In my last post “Private cloud, redefined” I mentioned that technical debt is a challenge that senior IT executives have been dealing with for many years.

Put simply, it seeks to identify the risks and harmful consequences that might result from currently employed technology that is outdated, has become ill suited, or serves as potential security (or miscellaneous other) risk through its continued use. Not confined merely to software, this debt could be anywhere in the infrastructure on which the organisation relies. Indeed, in some instances, it may not relate directly to the technology itself, but in the availability of skills to patch and otherwise support it should issues occur - whether they be from within the IT team, or via a support contract with a third party.

Just for clarity, not all technical debt is necessarily ”bad”, at least in the short term. It may be worth taking on the risk (and debt) of a hastily put together product or application that cuts corners in the testing phase if it proves a concept or meets an immediate need. Like any debt, however, “interest” will start to accrue, and if that product somehow then becomes a long term solution, that debt - with accrued interest, will likely come due at some point in the future.

How big a problem is technical debt?

In a recently released landmark study by the DXC Leading Edge team within SoftIron partner DXC Technology, we finally get a quantifiable answer to this, and the numbers don’t make for comfortable reading. In fact, 46% of the 750 respondents to their study indicated that technical debt was directly impeding their ability to pursue digital transformation and growth.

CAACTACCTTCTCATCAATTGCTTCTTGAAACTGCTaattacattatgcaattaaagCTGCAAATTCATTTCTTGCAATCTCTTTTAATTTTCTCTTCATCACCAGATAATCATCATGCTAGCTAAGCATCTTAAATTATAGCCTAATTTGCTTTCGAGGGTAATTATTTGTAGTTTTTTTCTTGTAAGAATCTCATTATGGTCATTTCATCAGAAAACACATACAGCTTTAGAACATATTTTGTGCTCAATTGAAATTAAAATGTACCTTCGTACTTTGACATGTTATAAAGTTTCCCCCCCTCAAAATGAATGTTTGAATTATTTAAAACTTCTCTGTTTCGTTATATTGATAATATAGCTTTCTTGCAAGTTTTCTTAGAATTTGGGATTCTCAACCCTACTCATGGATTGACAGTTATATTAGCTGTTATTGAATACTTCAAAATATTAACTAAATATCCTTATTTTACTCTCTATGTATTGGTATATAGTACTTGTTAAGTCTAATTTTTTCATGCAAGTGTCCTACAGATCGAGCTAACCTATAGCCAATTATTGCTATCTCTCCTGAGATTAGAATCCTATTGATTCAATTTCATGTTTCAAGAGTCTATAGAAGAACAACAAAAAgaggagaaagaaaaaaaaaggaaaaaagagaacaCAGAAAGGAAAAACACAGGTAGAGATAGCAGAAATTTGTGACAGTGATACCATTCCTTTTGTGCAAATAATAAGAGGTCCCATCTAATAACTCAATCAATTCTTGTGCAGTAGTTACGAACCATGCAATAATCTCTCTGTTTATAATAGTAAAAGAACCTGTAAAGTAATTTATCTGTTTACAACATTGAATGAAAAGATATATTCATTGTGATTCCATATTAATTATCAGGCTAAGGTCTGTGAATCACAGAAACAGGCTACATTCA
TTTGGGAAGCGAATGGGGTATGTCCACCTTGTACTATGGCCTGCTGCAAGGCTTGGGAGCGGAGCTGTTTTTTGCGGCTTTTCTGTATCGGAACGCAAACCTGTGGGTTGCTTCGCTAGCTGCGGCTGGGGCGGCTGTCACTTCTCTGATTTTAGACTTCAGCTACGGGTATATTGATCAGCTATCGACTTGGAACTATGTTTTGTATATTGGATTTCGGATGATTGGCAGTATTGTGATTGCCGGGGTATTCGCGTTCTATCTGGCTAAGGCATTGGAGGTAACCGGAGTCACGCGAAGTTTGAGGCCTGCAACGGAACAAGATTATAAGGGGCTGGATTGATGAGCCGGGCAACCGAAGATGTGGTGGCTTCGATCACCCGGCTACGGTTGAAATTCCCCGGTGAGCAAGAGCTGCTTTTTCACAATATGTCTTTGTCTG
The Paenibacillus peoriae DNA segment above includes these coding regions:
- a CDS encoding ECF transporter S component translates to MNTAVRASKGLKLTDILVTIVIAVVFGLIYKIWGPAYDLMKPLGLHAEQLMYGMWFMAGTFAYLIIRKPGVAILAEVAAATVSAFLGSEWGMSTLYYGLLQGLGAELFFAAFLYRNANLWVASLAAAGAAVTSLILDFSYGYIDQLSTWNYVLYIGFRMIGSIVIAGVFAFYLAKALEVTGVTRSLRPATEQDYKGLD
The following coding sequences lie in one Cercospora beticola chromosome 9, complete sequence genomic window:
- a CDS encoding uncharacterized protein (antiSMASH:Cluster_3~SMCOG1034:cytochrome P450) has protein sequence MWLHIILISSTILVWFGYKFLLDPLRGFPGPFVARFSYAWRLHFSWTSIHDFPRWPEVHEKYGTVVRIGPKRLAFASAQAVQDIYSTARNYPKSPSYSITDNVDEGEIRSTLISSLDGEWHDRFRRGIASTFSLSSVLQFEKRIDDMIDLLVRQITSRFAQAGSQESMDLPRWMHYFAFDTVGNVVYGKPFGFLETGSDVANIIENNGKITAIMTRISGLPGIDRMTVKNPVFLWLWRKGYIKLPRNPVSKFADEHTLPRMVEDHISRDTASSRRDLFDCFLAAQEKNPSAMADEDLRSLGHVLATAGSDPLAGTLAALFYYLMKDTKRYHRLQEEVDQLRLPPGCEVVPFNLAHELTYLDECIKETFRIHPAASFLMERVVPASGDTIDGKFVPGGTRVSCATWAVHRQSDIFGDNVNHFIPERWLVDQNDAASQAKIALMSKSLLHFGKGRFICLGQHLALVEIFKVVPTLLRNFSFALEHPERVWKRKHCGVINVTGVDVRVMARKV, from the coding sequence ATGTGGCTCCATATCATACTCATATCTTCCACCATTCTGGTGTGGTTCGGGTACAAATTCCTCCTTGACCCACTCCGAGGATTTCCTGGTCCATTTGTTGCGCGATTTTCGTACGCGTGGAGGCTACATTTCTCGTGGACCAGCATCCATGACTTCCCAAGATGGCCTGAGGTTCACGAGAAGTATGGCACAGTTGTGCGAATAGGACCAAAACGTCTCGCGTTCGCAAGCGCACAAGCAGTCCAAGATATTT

They further refine the model and identify six areas within which this debt can occur:

umbrella image describing the six kinds of debt

Image credit: DXC Leading Edge

  • Infrastructure debt - from outdated, unsupported and/or end of life infrastructure.
  • Application debt - from poorly suited and/or unsupported applications.
  • UX debt - where user experience is negatively impacting the organisation.
  • Data debt - poor data management resulting in inconsistent, corrupt or false data.
  • Process debt - inefficiency and point automations resulting in waste in workflows.
  • Knowledge debt - knowledge loss from the impact of technical debt.

In fact in most large organisations following internationally recognised standards, such as those championed by NIST, this debt will be identified and listed on (at least one, if not more than one) risk register. This will then be reported at the board level, typically by the CIO, CSO and/or CISO. Of those 750 respondents, in fact, only five did not reference technical debt within their risk register.